A month ago, Republican presidential candidate Rick Santorum had nearly a 30-point lead over rival Mitt Romney in his home state of Pennsylvania, according to a Franklin & Marshall College poll.
Now, with a little less than a month to go before the Keystone state's April 24 primary, Romney appears to have all but erased Santorum's advantage.
A Franklin & Marshall survey conducted from March 20-25 shows the two candidates nearly in a dead heat in Pennsylvania, with Romney just two points behind Santorum, within the poll's margin of error.
According to the survey, Santorum leads Romney 30 percent to 28 percent - a far cry from the 45 percent to 16 percent advantage he enjoyed over Romney in their February poll.
Ron Paul and Newt Gingrich pulled in 9 percent and 6 percent support, respectively.
According to the survey, Santorum leads Romney among born-again Christians, low- and middle-income voters, and in the state's Central and Western regions. Romney did well among moderates, those with a household income of over $75,000 and those in the Philadelphia region.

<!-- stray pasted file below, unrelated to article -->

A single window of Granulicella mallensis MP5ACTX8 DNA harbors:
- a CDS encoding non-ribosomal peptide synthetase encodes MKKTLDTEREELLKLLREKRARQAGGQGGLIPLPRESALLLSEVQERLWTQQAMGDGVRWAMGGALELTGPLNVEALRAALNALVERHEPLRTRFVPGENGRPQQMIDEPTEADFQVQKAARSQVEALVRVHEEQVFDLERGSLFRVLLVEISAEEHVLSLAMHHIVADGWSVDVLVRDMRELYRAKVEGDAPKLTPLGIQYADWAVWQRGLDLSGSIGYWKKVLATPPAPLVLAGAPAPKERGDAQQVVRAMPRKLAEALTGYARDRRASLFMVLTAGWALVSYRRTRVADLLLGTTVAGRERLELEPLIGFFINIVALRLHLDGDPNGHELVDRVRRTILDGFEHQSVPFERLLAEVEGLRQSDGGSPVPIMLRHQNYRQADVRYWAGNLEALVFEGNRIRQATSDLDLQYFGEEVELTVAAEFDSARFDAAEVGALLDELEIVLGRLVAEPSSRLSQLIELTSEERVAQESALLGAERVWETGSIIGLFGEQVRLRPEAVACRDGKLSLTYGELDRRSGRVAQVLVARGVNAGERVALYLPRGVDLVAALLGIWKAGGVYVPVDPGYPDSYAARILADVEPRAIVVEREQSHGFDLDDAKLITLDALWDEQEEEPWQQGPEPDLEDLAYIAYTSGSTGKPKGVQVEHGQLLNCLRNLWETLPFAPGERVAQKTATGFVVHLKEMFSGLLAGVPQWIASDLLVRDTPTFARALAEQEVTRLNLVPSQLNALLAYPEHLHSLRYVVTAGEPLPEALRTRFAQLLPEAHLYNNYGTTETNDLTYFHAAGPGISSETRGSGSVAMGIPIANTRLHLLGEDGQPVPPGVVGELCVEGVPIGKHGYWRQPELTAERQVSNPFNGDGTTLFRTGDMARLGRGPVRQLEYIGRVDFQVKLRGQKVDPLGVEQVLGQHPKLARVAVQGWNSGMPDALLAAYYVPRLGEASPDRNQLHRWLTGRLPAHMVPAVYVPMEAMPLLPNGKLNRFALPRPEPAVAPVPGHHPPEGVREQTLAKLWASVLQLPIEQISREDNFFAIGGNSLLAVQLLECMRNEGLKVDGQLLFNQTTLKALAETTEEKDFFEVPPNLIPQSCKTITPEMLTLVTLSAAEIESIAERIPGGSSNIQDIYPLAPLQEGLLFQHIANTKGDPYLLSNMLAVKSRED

Santorum's slide in the Pennsylvania poll reflects a broader trend for the candidate, whose turn as a front-runner in the race appears to be abating. Though the former Pennsylvania senator has won 11 nominating contests to date - substantially more than Newt Gingrich and Ron Paul, who have won 2 and 0 contests, respectively - he still trails Romney by more than 300 delegates, according to CBS News estimates, and has in recent weeks seen his national poll numbers decline.
Next week, the Republican presidential candidates will face off in nominating contests in the District of Columbia, Maryland, and Wisconsin.
A new CNN/TIME/ORC poll suggests that Romney and Santorum are nearly matched when stacked against President Obama. That poll showed Mr. Obama besting Romney 54 percent to 43 percent. The same survey showed him leading Santorum 55 percent to 42 percent.
A win for Santorum in Pennsylvania could give the candidate's campaign a crucial boost in energy and momentum ahead of key nominating contests in Texas, California and North Carolina. A loss in his home state next month, however, would present the Romney campaign with a key opportunity to blast the candidate's electability - and the chance to push Santorum out of the race for good.